On this day in science history: wire glass was patented

In 1892, wire glass was patented by Frank Schulman. Wire
glass, as the name suggests, is simply a wire mesh inserted during the plate
glass manufacturing process to create a single monolithic glass with properties
useful where fire safety requirements apply.

In recent years, new materials have become available that
offer both fire-ratings and safety ratings so the continued use of wired glass
is being debated worldwide. The US International Building Code effectively
banned wired glass in 2006.

Canada’s building codes still permit the use of wired glass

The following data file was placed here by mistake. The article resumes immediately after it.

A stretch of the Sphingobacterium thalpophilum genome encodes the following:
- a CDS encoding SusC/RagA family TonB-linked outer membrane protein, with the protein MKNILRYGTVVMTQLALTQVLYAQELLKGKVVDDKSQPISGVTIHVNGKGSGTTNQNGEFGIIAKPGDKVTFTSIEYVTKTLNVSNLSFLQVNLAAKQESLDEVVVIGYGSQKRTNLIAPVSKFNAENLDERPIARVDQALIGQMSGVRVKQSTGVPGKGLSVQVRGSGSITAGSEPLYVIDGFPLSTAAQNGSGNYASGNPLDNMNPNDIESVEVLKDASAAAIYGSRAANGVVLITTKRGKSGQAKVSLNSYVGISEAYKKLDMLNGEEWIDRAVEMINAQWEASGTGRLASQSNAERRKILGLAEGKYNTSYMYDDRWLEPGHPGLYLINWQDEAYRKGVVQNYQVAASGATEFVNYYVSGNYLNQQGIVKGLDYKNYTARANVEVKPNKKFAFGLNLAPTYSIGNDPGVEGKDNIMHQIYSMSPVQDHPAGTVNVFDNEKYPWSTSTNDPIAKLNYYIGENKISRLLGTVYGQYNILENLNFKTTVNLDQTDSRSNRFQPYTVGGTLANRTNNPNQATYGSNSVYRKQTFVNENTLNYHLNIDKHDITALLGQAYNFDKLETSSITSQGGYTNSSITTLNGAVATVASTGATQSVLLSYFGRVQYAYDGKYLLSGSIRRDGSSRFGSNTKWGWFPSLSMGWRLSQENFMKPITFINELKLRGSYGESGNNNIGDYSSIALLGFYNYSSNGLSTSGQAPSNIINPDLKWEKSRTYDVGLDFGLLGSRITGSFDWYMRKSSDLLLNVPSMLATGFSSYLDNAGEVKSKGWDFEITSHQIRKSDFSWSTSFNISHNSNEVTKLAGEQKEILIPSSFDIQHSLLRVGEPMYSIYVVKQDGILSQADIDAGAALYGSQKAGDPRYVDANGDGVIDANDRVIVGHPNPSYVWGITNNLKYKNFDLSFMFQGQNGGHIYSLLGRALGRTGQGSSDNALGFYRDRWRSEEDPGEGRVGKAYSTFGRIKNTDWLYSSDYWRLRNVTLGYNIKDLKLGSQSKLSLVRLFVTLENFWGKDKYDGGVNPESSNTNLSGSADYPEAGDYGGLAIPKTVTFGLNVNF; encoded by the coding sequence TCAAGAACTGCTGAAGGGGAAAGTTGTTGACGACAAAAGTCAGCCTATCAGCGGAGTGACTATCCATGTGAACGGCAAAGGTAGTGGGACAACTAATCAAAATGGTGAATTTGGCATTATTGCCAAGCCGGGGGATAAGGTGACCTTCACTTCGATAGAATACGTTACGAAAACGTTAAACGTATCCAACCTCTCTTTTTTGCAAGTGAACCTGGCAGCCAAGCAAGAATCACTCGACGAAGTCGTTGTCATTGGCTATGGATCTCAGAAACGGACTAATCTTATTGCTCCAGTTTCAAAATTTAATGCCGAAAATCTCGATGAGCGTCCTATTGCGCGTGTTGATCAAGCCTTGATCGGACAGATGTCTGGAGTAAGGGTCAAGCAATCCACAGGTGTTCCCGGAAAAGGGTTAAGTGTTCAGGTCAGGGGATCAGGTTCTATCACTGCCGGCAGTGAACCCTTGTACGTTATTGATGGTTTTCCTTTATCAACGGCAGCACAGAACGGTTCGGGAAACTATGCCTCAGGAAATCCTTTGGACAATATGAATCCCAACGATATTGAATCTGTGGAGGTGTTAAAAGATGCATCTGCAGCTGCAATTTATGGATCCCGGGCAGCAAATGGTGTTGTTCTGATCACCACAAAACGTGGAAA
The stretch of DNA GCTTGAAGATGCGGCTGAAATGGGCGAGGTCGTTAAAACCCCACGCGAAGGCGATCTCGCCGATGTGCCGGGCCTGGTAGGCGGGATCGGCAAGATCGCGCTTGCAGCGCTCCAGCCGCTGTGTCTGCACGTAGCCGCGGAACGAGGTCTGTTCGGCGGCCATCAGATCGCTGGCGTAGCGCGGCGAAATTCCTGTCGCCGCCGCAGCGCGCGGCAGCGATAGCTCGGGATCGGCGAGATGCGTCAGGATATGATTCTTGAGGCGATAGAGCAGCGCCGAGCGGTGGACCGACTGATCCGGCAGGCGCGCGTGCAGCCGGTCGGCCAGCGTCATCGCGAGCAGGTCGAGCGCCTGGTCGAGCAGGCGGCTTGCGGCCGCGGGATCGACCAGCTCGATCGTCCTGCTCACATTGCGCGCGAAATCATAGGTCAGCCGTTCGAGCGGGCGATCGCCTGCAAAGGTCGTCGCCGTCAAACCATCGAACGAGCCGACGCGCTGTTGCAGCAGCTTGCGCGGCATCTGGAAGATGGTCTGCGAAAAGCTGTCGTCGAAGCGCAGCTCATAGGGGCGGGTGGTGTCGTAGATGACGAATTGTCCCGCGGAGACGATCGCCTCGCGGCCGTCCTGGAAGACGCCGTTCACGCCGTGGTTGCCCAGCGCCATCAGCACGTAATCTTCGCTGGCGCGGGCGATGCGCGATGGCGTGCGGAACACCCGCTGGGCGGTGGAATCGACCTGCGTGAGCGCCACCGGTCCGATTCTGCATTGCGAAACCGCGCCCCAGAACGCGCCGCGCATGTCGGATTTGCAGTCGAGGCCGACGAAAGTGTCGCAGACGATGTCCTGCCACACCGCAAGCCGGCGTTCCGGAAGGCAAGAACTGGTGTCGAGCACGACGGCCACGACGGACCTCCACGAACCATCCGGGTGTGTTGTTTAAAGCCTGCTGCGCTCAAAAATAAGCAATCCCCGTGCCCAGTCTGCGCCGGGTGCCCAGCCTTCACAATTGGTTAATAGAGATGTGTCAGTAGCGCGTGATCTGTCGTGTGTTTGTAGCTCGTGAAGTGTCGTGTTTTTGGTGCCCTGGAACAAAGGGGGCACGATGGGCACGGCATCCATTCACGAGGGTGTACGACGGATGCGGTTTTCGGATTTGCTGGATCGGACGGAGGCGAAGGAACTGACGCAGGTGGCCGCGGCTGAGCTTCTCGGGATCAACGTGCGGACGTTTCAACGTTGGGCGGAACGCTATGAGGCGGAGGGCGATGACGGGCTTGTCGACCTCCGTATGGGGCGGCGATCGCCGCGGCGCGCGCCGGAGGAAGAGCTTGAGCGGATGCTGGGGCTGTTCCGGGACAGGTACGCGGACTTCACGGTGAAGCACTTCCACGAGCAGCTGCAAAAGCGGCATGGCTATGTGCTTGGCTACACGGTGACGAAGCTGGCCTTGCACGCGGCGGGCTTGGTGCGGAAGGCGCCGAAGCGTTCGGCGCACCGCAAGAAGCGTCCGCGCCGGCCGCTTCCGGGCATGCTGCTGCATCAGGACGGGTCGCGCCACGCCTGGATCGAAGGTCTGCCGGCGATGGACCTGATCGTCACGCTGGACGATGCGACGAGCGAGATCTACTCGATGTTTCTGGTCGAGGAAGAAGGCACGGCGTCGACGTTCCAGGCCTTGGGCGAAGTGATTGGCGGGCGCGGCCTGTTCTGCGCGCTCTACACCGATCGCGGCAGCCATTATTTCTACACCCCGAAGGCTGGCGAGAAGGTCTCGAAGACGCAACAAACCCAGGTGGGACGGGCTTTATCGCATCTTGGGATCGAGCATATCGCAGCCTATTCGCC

but the codes are being reviewed and traditional wired glass is expected to be
greatly restricted in its use. Australia has no similar review taking place.

Broken tempered glass showing the shape of the granular chunks. By George Slickers (Own work) [CC BY-SA 2.5-2.0-1.0 (http://ift.tt/Xoxvyb), GFDL (http://ift.tt/KbUOlc) or CC-BY-SA-3.0 (http://ift.tt/gc84jZ)%5D, via Wikimedia Commons
Wired glass is still utilized in the U.S. for its fire-resistant abilities, and is well-rated to withstand both heat and hose streams. This is why wired glass exclusively is used on service elevators to prevent fire ingress to the shaft, and also why it is commonly found in institutional settings which are often well-protected and partitioned against fire.  The wire prevents the glass from falling out of the frame even if it cracks under thermal stress, and is far more heat-resistant than a laminating material.

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Posted on September 20, 2016, in Useful Information. Bookmark the permalink. Leave a comment.

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